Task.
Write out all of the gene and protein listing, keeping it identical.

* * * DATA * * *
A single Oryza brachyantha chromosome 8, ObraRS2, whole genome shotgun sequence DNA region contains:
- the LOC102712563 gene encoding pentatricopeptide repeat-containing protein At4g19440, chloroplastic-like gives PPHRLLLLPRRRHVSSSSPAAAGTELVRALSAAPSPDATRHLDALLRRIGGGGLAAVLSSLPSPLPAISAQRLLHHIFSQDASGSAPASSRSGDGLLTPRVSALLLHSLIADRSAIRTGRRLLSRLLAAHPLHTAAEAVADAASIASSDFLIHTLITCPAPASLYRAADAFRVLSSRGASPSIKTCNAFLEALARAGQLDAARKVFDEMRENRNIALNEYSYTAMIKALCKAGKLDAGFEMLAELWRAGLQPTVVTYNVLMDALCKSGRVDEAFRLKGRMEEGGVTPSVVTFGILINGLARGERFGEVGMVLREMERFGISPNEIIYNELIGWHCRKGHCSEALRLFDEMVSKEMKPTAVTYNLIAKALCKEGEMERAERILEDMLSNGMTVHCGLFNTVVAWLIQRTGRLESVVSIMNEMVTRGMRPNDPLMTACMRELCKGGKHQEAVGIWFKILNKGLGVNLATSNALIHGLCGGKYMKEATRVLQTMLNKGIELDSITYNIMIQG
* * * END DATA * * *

A single Oryza brachyantha chromosome 8, ObraRS2, whole genome shotgun sequence DNA region contains:
- the LOC102712563 gene encoding pentatricopeptide repeat-containing protein At4g19440, chloroplastic-like gives PPHRLLLLPRRRHVSSSSPAAAGTELVRALSAAPSPDATRHLDALLRRIGGGGLAAVLSSLPSPLPAISAQRLLHHIFSQDASGSAPASSRSGDGLLTPRVSALLLHSLIADRSAIRTGRRLLSRLLAAHPLHTAAEAVADAASIASSDFLIHTLITCPAPASLYRAADAFRVLSSRGASPSIKTCNAFLEALARAGQLDAARKVFDEMRENRNIALNEYSYTAMIKALCKAGKLDAGFEMLAELWRAGLQPTVVTYNVLMDALCKSGRVDEAFRLKGRMEEGGVTPSVVTFGILINGLARGERFGEVGMVLREMERFGISPNEIIYNELIGWHCRKGHCSEALRLFDEMVSKEMKPTAVTYNLIAKALCKEGEMERAERILEDMLSNGMTVHCGLFNTVVAWLIQRTGRLESVVSIMNEMVTRGMRPNDPLMTACMRELCKGGKHQEAVGIWFKILNKGLGVNLATSNALIHGLCGGKYMKEATRVLQTMLNKGIELDSITYNIMIQG